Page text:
“It was supposed to be a vocation event, but Fr. Grayson said if you call it vocation night, no one will come. So, we kind of disguised it,” laughed Barb Pacella, faith formation director at St. Andrew who helped organize the event. “We want church to be fun once in a while. We’re always competing with football on Sundays, so we just mashed sports and church together, and here we are.”
During the event, the larger-than-expected crowd of teens and parents watched a 15-minute clip from "The Holy Game," breaking their silence with cheers when Fr. Heenan appeared on screen. Afterward, a panel of athletes that included former minor league and Olympic baseball player Chris Demetral, high school football coach Nick Merlo, runner Teresa Hurst and basketball player Linda Martens share their own stories of how the struggles of competitive sports strengthened their faith and helped them achieve more than they thought was possible.
“I went to U of D High School and played hockey and soccer there,” Fr. Heenan told Detroit Catholic. “I’m 33 now, but when I was there, we were kind of middle of the pack in the Catholic league for soccer. In hockey, my junior year, we had a great team and went to the (state semifinals)."
Fr. Heenan was first-team All-State in Division 1 hockey — "I can brag about it now as it’s a part of growing old, I guess," he laughed — but he admits he wasn't as accomplished in soccer, despite the documentary's focus.
Sports were always a part of Fr. Heenan’s life growing up, and really, so was his vocation. He began thinking about the priesthood at the age of 9, he said.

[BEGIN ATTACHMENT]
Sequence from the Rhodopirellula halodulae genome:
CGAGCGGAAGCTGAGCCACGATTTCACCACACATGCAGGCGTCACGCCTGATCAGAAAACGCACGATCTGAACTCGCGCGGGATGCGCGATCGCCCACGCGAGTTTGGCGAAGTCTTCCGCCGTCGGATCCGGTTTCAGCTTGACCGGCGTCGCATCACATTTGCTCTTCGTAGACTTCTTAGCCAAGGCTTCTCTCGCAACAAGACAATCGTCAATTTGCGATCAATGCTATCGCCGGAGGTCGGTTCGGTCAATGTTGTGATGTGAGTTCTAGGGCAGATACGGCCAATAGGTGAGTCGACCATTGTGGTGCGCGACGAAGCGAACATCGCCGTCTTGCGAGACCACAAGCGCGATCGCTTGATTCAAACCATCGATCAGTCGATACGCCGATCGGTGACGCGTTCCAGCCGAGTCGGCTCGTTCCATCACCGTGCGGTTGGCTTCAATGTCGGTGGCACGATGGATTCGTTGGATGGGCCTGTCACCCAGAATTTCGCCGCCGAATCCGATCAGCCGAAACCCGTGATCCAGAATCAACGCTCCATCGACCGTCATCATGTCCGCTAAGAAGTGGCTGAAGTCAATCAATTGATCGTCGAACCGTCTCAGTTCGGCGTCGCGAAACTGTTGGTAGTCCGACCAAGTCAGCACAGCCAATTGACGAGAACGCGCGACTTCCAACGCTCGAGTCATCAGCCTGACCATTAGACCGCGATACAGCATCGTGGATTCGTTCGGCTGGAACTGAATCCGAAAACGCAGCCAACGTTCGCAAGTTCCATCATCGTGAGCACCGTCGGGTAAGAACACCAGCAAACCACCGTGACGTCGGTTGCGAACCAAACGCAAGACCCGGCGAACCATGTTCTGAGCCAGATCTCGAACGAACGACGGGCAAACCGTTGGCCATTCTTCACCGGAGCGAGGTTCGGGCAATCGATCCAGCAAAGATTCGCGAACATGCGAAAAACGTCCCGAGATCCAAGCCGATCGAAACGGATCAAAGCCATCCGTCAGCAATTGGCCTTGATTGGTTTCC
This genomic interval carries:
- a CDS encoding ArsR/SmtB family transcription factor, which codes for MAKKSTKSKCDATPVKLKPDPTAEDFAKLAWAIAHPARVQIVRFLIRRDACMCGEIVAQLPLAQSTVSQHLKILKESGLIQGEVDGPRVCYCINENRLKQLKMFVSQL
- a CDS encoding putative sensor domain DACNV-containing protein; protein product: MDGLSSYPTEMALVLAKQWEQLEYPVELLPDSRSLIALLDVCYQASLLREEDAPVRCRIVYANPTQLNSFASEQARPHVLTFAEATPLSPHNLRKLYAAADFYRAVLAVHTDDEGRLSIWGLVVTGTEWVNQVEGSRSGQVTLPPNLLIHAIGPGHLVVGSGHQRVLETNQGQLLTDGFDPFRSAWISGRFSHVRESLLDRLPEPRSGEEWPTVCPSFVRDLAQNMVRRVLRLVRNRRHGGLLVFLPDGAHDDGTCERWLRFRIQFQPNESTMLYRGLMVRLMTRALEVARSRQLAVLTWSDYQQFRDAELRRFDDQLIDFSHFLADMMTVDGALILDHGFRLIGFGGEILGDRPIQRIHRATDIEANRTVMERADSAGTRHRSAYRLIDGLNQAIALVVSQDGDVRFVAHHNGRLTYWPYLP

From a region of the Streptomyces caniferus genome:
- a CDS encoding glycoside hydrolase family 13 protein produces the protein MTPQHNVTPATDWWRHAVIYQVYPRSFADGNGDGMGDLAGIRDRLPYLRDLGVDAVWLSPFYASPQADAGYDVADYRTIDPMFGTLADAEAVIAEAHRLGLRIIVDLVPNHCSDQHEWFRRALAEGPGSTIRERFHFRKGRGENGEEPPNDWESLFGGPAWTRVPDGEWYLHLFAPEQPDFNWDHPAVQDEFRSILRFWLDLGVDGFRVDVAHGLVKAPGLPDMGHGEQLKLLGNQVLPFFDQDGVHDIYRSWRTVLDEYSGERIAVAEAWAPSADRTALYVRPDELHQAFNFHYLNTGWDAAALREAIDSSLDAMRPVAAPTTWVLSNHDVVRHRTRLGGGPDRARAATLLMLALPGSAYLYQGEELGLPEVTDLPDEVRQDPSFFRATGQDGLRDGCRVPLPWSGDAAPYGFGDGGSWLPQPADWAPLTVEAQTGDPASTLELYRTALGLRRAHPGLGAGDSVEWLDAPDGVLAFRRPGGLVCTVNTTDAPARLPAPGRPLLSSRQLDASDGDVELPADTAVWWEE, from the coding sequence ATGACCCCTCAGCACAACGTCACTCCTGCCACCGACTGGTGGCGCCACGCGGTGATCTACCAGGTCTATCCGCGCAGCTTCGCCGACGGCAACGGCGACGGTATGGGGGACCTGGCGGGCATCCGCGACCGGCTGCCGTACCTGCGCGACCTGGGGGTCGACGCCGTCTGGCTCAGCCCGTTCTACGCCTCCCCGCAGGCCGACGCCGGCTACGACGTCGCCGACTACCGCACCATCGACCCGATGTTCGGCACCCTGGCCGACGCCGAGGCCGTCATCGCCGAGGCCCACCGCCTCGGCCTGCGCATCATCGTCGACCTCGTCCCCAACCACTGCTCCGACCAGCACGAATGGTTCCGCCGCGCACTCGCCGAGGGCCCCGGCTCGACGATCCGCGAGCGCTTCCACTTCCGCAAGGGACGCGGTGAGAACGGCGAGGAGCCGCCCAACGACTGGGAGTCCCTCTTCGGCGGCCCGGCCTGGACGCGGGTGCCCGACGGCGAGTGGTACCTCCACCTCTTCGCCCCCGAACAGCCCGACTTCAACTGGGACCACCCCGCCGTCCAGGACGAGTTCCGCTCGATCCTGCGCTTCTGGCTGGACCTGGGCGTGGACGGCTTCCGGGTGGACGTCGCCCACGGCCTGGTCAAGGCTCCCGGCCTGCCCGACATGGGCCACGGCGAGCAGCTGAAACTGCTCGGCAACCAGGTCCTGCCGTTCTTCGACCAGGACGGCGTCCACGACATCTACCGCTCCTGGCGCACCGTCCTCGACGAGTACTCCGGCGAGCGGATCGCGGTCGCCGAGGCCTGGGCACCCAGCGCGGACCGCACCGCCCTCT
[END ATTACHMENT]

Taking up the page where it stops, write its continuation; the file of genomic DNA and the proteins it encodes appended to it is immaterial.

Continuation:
"I sensed God speaking in my heart when I was young, and I was pretty secretive about it. I didn’t want anyone pressuring me," Fr. Heenan said. "But God also speaks to us through other people. And it became almost annoying going through high school and college how many people said to me, 'Hey, have you ever thought about being a priest?' My high school class voted me most likely to be a priest. My club hockey teammates at Boston College nicknamed me 'Rev.' My senior year, I finally said, 'I have to go to seminary, to go into that space and have God communicate to me 100 percent either way.”
Fr. Heenan was ordained in 2017, and arrived at St. Andrew on July 1, after previous assignments at Ste. Anne and Most Holy Trinity parishes in Detroit, and St. Damien of Molokai Parish in Pontiac.
“It’s going very well," he said of St. Andrew. "It’s great parish with very good people. It’s an interesting time to be alive, Catholic and a priest.”
The young priest has a lot to do in his new assignment, but sports is never far from his mind.
“I’m not far from the Suburban Rochester (ice) rink. I walked in there a couple days ago and it was my first time in a rink in probably seven or eight years. I took in the smells and everything,” Fr. Heenan said with a smile. “I’ve been debating whether to play again. Maybe if I get an invite from a parishioner to play on a team then I’ll be like, OK, let’s do it. It might be time to lace up the skates again. We’ll see.”